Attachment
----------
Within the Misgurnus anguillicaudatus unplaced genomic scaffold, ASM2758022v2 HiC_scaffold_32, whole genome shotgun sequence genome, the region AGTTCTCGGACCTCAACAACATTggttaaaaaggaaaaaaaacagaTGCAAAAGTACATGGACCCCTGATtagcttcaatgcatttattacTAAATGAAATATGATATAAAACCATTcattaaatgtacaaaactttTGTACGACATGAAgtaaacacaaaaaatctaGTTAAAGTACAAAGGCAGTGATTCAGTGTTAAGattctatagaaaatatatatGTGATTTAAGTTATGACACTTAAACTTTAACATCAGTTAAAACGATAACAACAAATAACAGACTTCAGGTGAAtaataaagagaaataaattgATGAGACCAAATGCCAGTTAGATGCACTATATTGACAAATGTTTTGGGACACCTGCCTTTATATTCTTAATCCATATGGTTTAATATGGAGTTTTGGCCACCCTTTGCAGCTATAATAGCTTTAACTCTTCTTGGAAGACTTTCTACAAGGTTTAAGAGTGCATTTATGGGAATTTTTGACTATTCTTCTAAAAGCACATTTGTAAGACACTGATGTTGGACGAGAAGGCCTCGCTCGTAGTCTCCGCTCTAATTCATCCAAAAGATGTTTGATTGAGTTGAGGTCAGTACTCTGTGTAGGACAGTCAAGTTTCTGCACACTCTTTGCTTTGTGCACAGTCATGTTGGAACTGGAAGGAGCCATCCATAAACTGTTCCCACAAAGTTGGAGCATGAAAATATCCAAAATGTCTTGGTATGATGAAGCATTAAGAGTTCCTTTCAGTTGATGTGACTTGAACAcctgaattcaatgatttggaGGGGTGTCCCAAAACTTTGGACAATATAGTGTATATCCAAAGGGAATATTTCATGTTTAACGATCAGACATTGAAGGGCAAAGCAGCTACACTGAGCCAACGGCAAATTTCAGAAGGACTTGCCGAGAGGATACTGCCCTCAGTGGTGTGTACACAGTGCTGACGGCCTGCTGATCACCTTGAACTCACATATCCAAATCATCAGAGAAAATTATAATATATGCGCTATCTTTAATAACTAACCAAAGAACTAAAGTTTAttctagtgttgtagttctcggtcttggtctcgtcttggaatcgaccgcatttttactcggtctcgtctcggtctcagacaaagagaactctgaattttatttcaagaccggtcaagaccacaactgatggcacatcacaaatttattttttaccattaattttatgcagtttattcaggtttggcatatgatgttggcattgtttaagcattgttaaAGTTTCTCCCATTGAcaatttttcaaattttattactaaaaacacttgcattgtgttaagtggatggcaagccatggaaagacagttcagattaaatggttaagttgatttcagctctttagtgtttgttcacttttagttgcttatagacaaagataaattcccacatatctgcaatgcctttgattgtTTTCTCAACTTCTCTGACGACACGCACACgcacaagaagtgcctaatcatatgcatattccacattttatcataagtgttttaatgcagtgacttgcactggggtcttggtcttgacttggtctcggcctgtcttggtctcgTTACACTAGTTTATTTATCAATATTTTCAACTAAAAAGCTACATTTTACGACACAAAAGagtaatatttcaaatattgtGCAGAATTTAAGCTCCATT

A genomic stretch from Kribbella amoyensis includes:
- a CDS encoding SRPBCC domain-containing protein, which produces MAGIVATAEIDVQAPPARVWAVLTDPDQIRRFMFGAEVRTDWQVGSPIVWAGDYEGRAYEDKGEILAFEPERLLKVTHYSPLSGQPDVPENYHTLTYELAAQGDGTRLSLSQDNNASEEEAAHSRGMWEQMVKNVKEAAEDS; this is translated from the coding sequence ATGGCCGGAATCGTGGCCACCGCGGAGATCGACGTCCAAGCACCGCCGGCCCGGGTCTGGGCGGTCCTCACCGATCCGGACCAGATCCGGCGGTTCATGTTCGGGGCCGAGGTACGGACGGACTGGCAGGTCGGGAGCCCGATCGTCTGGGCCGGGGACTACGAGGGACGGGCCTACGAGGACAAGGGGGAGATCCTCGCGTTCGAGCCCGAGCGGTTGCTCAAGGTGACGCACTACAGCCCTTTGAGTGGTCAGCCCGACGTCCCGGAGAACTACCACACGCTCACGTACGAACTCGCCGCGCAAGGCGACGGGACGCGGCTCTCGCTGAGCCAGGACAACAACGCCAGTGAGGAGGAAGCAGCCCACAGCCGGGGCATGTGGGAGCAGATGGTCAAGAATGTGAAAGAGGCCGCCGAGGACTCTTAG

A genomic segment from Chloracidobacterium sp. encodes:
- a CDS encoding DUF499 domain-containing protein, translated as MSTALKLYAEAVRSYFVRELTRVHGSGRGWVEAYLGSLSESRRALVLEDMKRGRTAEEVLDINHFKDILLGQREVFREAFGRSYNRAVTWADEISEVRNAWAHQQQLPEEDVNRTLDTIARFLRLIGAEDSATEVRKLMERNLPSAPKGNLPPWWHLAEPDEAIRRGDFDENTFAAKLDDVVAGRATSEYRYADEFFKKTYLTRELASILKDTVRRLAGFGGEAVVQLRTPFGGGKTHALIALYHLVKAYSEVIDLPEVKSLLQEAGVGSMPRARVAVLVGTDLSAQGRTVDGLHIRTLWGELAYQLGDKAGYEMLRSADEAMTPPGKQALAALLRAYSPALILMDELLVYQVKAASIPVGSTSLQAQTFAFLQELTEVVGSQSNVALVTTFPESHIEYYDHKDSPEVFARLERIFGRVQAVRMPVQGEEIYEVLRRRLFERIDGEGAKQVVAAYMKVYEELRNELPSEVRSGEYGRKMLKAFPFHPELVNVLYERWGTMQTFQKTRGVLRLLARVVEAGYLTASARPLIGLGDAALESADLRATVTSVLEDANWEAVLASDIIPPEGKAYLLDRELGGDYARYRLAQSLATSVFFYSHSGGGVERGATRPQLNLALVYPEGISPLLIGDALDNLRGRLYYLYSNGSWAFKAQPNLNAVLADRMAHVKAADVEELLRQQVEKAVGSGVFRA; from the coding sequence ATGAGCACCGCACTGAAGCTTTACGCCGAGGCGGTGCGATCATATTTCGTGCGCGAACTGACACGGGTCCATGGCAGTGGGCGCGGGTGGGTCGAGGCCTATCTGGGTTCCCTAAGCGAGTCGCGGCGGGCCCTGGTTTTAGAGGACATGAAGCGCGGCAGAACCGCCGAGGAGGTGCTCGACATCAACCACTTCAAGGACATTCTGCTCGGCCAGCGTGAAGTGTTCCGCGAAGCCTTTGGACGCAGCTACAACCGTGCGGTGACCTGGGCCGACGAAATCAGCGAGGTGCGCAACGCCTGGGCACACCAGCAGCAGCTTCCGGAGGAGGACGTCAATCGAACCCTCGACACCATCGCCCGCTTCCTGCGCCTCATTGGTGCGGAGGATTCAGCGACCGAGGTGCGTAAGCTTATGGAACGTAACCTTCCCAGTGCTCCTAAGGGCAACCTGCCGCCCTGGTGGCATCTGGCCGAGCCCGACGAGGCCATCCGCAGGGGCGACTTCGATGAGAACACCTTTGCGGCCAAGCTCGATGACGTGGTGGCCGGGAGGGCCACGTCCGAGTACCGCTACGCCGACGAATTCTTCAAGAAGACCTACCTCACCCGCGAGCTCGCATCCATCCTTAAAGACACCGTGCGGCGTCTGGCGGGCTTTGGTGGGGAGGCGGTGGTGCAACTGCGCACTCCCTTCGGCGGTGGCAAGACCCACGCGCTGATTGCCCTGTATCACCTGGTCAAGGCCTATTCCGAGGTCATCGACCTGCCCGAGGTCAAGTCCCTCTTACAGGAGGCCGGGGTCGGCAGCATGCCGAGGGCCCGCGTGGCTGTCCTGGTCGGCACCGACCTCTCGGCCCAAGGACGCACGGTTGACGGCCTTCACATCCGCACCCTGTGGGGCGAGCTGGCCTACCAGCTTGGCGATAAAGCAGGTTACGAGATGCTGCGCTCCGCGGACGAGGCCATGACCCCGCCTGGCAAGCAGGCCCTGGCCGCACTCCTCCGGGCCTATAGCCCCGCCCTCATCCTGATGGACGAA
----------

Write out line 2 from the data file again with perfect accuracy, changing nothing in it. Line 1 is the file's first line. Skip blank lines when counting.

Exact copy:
A genomic stretch from Kribbella amoyensis includes: